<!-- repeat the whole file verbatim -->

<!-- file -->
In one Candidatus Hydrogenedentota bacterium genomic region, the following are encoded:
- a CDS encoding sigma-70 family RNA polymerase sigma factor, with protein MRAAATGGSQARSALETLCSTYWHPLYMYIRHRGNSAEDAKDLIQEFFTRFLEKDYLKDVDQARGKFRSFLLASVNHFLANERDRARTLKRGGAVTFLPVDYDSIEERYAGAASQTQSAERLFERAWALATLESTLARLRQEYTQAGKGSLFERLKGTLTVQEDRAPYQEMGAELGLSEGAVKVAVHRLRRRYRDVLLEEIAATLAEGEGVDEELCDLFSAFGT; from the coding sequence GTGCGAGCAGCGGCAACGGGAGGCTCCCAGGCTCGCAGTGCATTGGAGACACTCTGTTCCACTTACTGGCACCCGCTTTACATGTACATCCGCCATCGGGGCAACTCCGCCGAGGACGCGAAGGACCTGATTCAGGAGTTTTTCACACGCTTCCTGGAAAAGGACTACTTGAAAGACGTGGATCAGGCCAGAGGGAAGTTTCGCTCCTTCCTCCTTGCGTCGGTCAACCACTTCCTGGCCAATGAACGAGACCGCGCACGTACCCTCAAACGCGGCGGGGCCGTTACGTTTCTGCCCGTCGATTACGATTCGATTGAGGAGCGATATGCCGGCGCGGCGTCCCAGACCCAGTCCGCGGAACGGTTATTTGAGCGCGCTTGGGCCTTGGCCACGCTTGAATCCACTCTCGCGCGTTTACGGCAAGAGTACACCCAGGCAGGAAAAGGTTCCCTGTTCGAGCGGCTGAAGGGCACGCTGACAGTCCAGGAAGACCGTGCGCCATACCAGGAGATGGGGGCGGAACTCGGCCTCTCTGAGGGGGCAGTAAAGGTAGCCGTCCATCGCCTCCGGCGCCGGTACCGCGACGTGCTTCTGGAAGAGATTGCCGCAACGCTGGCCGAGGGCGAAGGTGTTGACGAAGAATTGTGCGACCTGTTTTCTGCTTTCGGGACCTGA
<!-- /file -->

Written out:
In one Candidatus Hydrogenedentota bacterium genomic region, the following are encoded:
- a CDS encoding sigma-70 family RNA polymerase sigma factor, with protein MRAAATGGSQARSALETLCSTYWHPLYMYIRHRGNSAEDAKDLIQEFFTRFLEKDYLKDVDQARGKFRSFLLASVNHFLANERDRARTLKRGGAVTFLPVDYDSIEERYAGAASQTQSAERLFERAWALATLESTLARLRQEYTQAGKGSLFERLKGTLTVQEDRAPYQEMGAELGLSEGAVKVAVHRLRRRYRDVLLEEIAATLAEGEGVDEELCDLFSAFGT; from the coding sequence GTGCGAGCAGCGGCAACGGGAGGCTCCCAGGCTCGCAGTGCATTGGAGACACTCTGTTCCACTTACTGGCACCCGCTTTACATGTACATCCGCCATCGGGGCAACTCCGCCGAGGACGCGAAGGACCTGATTCAGGAGTTTTTCACACGCTTCCTGGAAAAGGACTACTTGAAAGACGTGGATCAGGCCAGAGGGAAGTTTCGCTCCTTCCTCCTTGCGTCGGTCAACCACTTCCTGGCCAATGAACGAGACCGCGCACGTACCCTCAAACGCGGCGGGGCCGTTACGTTTCTGCCCGTCGATTACGATTCGATTGAGGAGCGATATGCCGGCGCGGCGTCCCAGACCCAGTCCGCGGAACGGTTATTTGAGCGCGCTTGGGCCTTGGCCACGCTTGAATCCACTCTCGCGCGTTTACGGCAAGAGTACACCCAGGCAGGAAAAGGTTCCCTGTTCGAGCGGCTGAAGGGCACGCTGACAGTCCAGGAAGACCGTGCGCCATACCAGGAGATGGGGGCGGAACTCGGCCTCTCTGAGGGGGCAGTAAAGGTAGCCGTCCATCGCCTCCGGCGCCGGTACCGCGACGTGCTTCTGGAAGAGATTGCCGCAACGCTGGCCGAGGGCGAAGGTGTTGACGAAGAATTGTGCGACCTGTTTTCTGCTTTCGGGACCTGA